The Mekong River above Phnom Penh in Cambodia is not the quiet delta any more. It’s a narrower river, though still very wide, and even in the dry season it moves a lot of water on to the South. The boats respond by becoming longer and narrower. The wooden boats of the Cambodian Mekong River are, for the most part, built up from a dug-out canoe type of hull with added planking. They are long and narrow; powered by a long-tailed outboard motor and steer with a either a rudder or steering oar.
I have only made one passage through Cambodia so my knowledge of Cambodian boats is significantly less than my understanding of Vietnamese boats and their history. The road Northbound towards the Laotian border generally avoids the river bank and in fact makes a long loop to the East avoiding many miles of the river. On my route through the country, I found the river and looked for the river boats at Phnom Penh, Kampong Cham, Kratie and Steung Treng before continuing north into Laos.
So what I can offer is only a very small sample from a long stretch of the river, but that sample offered some interesting insights:
- From Phnom Penh on upstream, with the exception of ritual racing canoes, all the boats were powered, and all were powered with long-tailed outboard motors. More about long-tailed outboards.
- The boats, being river boats, have to work in strong current at least at some seasons of the year, so they tend to be long and narrow.
- The vast majority of the boats I saw were actually dugout canoes with their bows (and often sterns) raised by added-on, prominent ornamental prows and their topsides raised by one or more additional planks above the basic dugout hull.
- Sawn hardwood ribs were added, in all cases, to carry the added planking and reinforce the thin dugout hull.
- All along the river, all the long-tail powered boats except the needle-sharp power canoes discussed below, were built to steer with a rudder or a steering oar, and their long-tails only pivoted somewhat to one side.
This style of construction was consistent from North to South and for a variety of sizes and types of boats. Thus the incredibly long narrow racing canoes (for 16 or 32 paddlers) have the same construction details and the same ornamental raised prows as quite husky family fishing and residential vessels of a purely utilitarian sort. I saw this same construction style in sections of the river all the way from Phnom Penh to Steung Treng, showing a very strong cultural continuity all along the Cambodian reach of the Mekong.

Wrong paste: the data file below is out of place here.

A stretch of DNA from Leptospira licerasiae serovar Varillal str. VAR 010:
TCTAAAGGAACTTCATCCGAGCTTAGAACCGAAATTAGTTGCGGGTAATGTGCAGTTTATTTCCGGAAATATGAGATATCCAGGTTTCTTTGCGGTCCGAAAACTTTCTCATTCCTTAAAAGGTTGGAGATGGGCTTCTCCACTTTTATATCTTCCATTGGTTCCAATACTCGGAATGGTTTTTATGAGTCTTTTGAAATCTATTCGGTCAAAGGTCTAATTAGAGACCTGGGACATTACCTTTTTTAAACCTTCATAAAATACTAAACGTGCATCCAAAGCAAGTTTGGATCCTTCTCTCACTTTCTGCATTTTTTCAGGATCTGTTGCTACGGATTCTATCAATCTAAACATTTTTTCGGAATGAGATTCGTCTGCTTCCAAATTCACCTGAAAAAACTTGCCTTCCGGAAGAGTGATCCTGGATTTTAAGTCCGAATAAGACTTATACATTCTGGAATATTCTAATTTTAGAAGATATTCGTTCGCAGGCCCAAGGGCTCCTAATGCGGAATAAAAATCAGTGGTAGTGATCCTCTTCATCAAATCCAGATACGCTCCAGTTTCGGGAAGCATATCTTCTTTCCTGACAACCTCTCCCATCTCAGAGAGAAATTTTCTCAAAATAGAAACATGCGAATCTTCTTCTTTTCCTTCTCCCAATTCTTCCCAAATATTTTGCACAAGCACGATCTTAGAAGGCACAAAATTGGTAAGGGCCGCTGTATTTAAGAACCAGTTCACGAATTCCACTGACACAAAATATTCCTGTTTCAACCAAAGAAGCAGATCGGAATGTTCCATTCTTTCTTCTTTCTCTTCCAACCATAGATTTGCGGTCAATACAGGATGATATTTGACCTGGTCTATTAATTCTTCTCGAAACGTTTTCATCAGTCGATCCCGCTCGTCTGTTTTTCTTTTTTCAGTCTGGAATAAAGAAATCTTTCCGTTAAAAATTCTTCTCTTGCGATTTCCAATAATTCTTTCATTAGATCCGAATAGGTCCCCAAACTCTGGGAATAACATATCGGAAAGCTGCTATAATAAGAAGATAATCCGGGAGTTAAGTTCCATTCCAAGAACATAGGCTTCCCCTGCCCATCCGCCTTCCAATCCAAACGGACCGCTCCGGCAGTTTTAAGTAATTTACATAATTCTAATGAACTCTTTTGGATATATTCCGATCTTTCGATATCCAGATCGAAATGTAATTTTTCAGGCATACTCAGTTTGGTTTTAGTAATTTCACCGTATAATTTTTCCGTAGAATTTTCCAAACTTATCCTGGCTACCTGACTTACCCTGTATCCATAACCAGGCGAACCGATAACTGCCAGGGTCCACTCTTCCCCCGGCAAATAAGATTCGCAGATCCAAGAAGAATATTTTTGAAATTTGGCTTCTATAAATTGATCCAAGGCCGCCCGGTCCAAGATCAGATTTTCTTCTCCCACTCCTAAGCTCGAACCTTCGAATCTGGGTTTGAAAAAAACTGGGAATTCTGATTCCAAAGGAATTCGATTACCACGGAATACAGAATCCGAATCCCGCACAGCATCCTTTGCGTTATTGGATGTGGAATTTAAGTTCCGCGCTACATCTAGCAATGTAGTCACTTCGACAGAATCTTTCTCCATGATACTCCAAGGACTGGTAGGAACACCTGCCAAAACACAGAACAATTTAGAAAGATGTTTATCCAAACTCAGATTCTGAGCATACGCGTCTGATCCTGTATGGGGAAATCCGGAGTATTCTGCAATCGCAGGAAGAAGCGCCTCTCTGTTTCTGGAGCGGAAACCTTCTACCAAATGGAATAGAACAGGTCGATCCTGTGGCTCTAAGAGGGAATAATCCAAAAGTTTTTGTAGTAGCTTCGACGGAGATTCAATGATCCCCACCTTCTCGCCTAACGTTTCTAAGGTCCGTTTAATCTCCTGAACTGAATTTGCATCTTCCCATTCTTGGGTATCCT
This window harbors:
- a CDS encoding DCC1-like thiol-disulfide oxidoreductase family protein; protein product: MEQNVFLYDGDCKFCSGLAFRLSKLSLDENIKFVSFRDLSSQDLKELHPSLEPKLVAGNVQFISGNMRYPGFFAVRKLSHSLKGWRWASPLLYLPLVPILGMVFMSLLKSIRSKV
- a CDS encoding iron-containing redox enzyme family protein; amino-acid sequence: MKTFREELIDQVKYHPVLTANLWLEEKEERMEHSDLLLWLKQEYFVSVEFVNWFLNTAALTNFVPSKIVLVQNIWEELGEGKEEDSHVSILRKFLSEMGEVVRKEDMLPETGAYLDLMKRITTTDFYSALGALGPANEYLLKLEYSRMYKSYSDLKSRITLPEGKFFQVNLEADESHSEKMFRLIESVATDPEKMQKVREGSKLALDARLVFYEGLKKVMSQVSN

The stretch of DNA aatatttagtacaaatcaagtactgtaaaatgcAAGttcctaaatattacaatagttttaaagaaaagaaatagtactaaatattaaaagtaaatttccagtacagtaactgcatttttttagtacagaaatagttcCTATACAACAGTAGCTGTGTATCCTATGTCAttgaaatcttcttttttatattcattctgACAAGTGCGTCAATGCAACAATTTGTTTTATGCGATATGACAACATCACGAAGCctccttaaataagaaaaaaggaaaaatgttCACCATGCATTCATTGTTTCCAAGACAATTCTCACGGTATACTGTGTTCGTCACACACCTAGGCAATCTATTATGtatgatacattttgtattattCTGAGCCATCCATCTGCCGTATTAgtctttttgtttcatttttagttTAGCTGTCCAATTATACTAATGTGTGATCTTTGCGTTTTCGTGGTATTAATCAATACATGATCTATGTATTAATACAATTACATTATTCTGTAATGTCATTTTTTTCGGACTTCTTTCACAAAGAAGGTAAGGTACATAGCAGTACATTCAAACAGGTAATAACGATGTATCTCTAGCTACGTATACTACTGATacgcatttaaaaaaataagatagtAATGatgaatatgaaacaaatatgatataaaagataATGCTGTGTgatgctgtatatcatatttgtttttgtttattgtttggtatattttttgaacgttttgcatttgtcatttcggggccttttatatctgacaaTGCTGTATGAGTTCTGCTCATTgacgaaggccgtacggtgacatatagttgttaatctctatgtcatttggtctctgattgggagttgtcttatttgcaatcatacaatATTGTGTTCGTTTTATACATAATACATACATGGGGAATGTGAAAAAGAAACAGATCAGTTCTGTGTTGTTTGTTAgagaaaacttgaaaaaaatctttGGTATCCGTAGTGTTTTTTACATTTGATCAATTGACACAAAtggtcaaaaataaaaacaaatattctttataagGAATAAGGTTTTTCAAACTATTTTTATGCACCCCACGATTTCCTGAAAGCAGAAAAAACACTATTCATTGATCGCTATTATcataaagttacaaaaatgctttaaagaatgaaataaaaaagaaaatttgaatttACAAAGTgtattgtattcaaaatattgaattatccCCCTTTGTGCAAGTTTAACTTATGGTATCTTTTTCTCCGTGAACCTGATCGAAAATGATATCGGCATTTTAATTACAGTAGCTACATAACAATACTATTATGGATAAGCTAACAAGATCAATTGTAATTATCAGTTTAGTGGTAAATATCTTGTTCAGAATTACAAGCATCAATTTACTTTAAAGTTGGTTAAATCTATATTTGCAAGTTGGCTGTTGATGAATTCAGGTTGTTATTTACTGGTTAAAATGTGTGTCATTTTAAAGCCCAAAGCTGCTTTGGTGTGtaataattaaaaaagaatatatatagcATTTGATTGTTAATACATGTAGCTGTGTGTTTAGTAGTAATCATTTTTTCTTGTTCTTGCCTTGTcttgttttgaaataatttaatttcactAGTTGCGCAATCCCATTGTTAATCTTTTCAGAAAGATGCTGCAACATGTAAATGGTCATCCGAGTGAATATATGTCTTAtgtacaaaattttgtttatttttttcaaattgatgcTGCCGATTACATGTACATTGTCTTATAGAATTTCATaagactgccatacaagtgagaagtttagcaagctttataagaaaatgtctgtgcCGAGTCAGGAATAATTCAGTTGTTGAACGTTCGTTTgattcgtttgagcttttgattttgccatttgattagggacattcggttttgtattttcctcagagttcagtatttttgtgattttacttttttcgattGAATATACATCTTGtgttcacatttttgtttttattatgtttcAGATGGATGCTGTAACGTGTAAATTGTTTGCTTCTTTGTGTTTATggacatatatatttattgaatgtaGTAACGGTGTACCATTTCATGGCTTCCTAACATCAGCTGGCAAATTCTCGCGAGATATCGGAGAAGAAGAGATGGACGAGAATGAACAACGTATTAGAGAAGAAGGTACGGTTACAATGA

Beyond this exceptionally consistent boat style, I saw two other sorts of boats from a completely different construction tradition—planked up boats. They are, oddly, the largest and the smallest of the boats I saw on the river. The largest are about 45 to 50 feet long at most, though some are smaller. They are built on a single central plank, with regularly spaced sawn frames supporting additional heavy planks. They have heavy stems and, if double ended, sternposts, but do not have the extended prows of the dugout style boats.
All these larger boats seemed to be in the passenger and light freight business and are purely utilitarian in every regard. They are essentially devoid of grace, beauty or ornament, finished roughly, unpainted, burdened with crude shelters for their passengers, but usually carrying a clean functional engine installation, often with an interesting lever arrangement to hoist the propeller up over obstructions or shoals. Most of these boats are actually double enders below the deck line, but are provided with a broad after-deck platform supported on a few transverse timbers.
There was also a single species of exquisite motor-powered canoe which also used a long-tail motor. I only saw this construction style at Steung Treng in the far North of the country: a planked up boat, as long and sharp as a needle, very finely made and without exception well kept up and beautifully painted. Many of these boats, moreover, were associated with a tribe of fishermen living and working on the typical dugout-based boats.
In general, my sense was that the river was very lightly used above Phnom Penh, with very little activity—either freight or fishing—and many of the boats and the people using them appeared to be quite marginalized compared to people whose life centered on the road network.
I saw no formal boat yards at all in Cambodia, but given the relatively small numbers of boats seen, it is to be expected that the building could be carried on part time or by a very small number of builders. In Steung Treng the tribe of fishermen moored below the town included one older gentleman who was clearly a master of the dugout-canoe style of building, though he was just engaged in repairs at the time I was there. He was actually replacing all the add-on components of two existing old dugouts, which suggests that the dugout hull may routinely outlast the rest of its structure in service.
In Kampong Cham there were several steel river barges under construction partway down the river bank. Clearly they would have to be completed, or at least in a condition to float off before the wet season began in about six weeks. They weren’t far enough along for me to tell what trade they might be needed for, but they clearly represented a well-developed sort of barge to work with river tugs. I did not see the tugs however.